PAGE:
To evaluate whether service improvements could be made to our community physiotherapy service through clinical streaming of patient referrals using underlying principles complexity science to consistently deploy the most appropriate member of the physiotherapy team to meet the needs of patients and improve the effectiveness of our service.

Physiotherapy Supported Discharge Service following knee arthroplasty

An audit on length of stay (LOS) for total knee replacement (TKR) patients following surgery highlighted that a number of patients were exceeding their predicted date of discharge (PDD), many due to not achieving traditional physiotherapy goals (90⁰ flexion, < 5 ° extension lack and good quadriceps function), despite being safely mobile and medically fit. This exposes patients to risk of harm due to prolonged stay within an acute hospital environment as well as inefficient utilisation of an in-patient bed. A Physiotherapy Supported Discharge Service (PSDS) had previously been piloted for six months. Phase 2 consisted of permanent service resign, continuing the PSDS and service evaluation.

Implementation of a new goal-planning process in an intermediate neuro-rehabilitation unit

It was recognised that the neuro-rehabilitation unit had a length of stay above the national average of 80 days. A new multidisciplinary goal planning process was implemented on the unit with the following aims; reduce length of stay to the national average; reduce the waiting list to 1 week; to consistently achieve greater than 70% patient and family/carer satisfaction.  The impact on the FIM/FAM outcome measure was monitored to ensure there were no adverse effects on patient outcome as a result of implementing the new process.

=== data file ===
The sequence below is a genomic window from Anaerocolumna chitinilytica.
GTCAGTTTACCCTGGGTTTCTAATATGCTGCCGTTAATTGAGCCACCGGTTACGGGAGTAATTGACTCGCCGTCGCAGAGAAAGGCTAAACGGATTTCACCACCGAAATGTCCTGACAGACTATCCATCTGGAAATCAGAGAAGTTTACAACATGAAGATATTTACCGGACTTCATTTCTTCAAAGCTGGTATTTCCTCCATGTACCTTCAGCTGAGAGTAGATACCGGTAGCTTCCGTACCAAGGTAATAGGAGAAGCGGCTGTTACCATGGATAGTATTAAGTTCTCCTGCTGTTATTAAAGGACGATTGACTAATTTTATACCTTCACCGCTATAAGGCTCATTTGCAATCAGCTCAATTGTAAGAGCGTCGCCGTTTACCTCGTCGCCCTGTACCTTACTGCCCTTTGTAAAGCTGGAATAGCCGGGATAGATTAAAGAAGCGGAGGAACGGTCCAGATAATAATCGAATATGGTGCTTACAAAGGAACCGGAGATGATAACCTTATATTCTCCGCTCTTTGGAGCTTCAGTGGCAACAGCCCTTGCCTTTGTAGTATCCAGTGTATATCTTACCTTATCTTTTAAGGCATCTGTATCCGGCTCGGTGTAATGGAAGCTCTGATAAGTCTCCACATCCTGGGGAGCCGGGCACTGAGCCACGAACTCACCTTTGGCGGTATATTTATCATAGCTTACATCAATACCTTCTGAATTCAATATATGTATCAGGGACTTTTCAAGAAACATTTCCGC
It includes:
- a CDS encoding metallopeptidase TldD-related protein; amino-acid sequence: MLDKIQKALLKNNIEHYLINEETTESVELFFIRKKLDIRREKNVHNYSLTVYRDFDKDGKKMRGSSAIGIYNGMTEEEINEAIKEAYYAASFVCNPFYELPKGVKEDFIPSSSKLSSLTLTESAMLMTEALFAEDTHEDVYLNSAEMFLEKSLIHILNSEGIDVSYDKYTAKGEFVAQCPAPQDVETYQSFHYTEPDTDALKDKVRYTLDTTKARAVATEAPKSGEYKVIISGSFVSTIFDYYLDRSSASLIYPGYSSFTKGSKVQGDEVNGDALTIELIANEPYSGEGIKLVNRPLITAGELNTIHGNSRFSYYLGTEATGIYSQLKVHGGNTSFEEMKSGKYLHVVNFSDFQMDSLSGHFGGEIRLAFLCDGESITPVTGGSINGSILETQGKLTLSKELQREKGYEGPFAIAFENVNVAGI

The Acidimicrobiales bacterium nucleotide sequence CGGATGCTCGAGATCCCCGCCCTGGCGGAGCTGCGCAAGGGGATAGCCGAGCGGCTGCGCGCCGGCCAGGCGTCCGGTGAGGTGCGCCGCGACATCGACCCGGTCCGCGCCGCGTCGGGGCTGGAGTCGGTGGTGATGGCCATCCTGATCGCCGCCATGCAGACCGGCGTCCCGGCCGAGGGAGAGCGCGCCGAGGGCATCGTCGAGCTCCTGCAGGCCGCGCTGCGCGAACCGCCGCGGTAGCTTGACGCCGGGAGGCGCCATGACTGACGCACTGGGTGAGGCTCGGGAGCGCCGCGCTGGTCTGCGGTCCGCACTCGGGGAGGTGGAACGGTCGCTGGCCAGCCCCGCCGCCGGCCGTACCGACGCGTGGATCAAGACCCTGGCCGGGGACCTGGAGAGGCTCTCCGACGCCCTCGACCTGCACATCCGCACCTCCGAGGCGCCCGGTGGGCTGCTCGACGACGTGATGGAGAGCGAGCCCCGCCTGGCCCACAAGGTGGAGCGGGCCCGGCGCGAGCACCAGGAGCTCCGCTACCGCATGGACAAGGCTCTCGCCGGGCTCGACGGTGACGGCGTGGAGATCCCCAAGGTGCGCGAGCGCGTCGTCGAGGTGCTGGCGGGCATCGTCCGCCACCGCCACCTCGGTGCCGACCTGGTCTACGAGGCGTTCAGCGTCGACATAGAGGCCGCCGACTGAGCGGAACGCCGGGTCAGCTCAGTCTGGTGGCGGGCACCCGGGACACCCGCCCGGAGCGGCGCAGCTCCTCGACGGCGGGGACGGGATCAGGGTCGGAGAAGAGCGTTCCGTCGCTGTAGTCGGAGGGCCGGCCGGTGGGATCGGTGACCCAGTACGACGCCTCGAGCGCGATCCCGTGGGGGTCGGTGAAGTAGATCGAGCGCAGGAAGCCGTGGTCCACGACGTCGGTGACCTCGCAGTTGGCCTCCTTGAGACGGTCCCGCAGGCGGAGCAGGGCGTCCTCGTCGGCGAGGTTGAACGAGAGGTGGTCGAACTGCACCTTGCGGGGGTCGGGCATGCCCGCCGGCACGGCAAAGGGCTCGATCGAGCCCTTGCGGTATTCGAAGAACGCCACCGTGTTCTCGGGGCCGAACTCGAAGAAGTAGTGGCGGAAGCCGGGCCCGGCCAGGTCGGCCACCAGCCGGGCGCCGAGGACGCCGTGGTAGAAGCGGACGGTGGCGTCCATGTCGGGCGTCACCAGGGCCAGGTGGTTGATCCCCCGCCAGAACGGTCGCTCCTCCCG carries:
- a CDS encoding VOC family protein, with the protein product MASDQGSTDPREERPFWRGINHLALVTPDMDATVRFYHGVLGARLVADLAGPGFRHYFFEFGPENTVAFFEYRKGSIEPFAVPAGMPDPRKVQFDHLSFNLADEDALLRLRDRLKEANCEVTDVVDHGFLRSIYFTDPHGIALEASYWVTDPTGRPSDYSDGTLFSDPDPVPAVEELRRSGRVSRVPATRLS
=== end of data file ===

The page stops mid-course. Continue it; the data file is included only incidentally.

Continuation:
Stroke rehabilitation quality improvement plan

Oxford Health NHS Foundation Trust (OHFT) committed to a Stroke Quality Improvement (QI) Project to enhance the quality of rehabilitation for patients on the Oxfordshire Stroke Pathway. Following poor performance in the national indicators Sentinel Stroke National Audit Program (SSNAP) and local Key Performance Indicators (KPIs), the Stroke Quality meeting was initiated by the physiotherapy team to review care and develop a multi-professional improvement plan. Aligning service provision with that recommended in the 2016 Royal College of Physicians National Stroke Guidelines required consolidation of two stroke units, 14 miles apart, into one specialist stroke rehabilitation ward. This abstract outlines key objectives of the QI project, describe progress to date, and evaluates the impact on quality delivery and patient outcomes so far. The objective is to share positive experiences and challenges encountered during the project.

Patients with fibromyalgia attending primary care based education seminars and workshops

To ascertain patient feedback following their attendance at education seminars “Understanding Fibromyalgia”, “The role of medications in the management of Fibromyalgia” and a 'Moving forwards workshop' for people with a diagnosis of Fibromyalgia Syndrome (FMS). This is a change from usual practice where patients were seen in specialist secondary care by a member of the medical team. Education and exercise are now prioritised as first-line interventions.